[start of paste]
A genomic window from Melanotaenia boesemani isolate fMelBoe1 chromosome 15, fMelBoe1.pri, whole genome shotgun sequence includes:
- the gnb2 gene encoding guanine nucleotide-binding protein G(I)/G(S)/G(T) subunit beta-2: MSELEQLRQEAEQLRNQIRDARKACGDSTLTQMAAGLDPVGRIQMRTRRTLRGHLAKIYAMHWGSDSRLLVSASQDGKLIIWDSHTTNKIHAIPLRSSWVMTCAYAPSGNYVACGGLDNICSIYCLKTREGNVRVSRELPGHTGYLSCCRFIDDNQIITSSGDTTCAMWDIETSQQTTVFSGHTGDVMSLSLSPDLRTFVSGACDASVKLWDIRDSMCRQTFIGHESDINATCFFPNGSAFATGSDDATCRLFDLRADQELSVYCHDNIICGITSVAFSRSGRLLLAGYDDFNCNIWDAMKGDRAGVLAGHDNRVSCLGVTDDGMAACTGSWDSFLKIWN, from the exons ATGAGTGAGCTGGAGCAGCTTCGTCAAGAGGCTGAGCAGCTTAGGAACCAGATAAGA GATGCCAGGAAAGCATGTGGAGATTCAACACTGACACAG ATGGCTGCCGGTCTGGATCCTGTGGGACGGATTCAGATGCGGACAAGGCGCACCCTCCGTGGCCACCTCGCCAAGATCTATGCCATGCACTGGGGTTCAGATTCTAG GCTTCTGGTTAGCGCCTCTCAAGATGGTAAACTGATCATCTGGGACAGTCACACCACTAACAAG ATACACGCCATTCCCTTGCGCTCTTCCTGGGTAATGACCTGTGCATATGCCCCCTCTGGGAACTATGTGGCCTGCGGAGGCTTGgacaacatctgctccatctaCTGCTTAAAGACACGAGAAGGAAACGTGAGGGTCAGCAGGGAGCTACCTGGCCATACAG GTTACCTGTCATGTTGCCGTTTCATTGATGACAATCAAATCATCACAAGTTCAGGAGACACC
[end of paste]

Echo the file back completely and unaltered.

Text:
A genomic window from Melanotaenia boesemani isolate fMelBoe1 chromosome 15, fMelBoe1.pri, whole genome shotgun sequence includes:
- the gnb2 gene encoding guanine nucleotide-binding protein G(I)/G(S)/G(T) subunit beta-2: MSELEQLRQEAEQLRNQIRDARKACGDSTLTQMAAGLDPVGRIQMRTRRTLRGHLAKIYAMHWGSDSRLLVSASQDGKLIIWDSHTTNKIHAIPLRSSWVMTCAYAPSGNYVACGGLDNICSIYCLKTREGNVRVSRELPGHTGYLSCCRFIDDNQIITSSGDTTCAMWDIETSQQTTVFSGHTGDVMSLSLSPDLRTFVSGACDASVKLWDIRDSMCRQTFIGHESDINATCFFPNGSAFATGSDDATCRLFDLRADQELSVYCHDNIICGITSVAFSRSGRLLLAGYDDFNCNIWDAMKGDRAGVLAGHDNRVSCLGVTDDGMAACTGSWDSFLKIWN, from the exons ATGAGTGAGCTGGAGCAGCTTCGTCAAGAGGCTGAGCAGCTTAGGAACCAGATAAGA GATGCCAGGAAAGCATGTGGAGATTCAACACTGACACAG ATGGCTGCCGGTCTGGATCCTGTGGGACGGATTCAGATGCGGACAAGGCGCACCCTCCGTGGCCACCTCGCCAAGATCTATGCCATGCACTGGGGTTCAGATTCTAG GCTTCTGGTTAGCGCCTCTCAAGATGGTAAACTGATCATCTGGGACAGTCACACCACTAACAAG ATACACGCCATTCCCTTGCGCTCTTCCTGGGTAATGACCTGTGCATATGCCCCCTCTGGGAACTATGTGGCCTGCGGAGGCTTGgacaacatctgctccatctaCTGCTTAAAGACACGAGAAGGAAACGTGAGGGTCAGCAGGGAGCTACCTGGCCATACAG GTTACCTGTCATGTTGCCGTTTCATTGATGACAATCAAATCATCACAAGTTCAGGAGACACC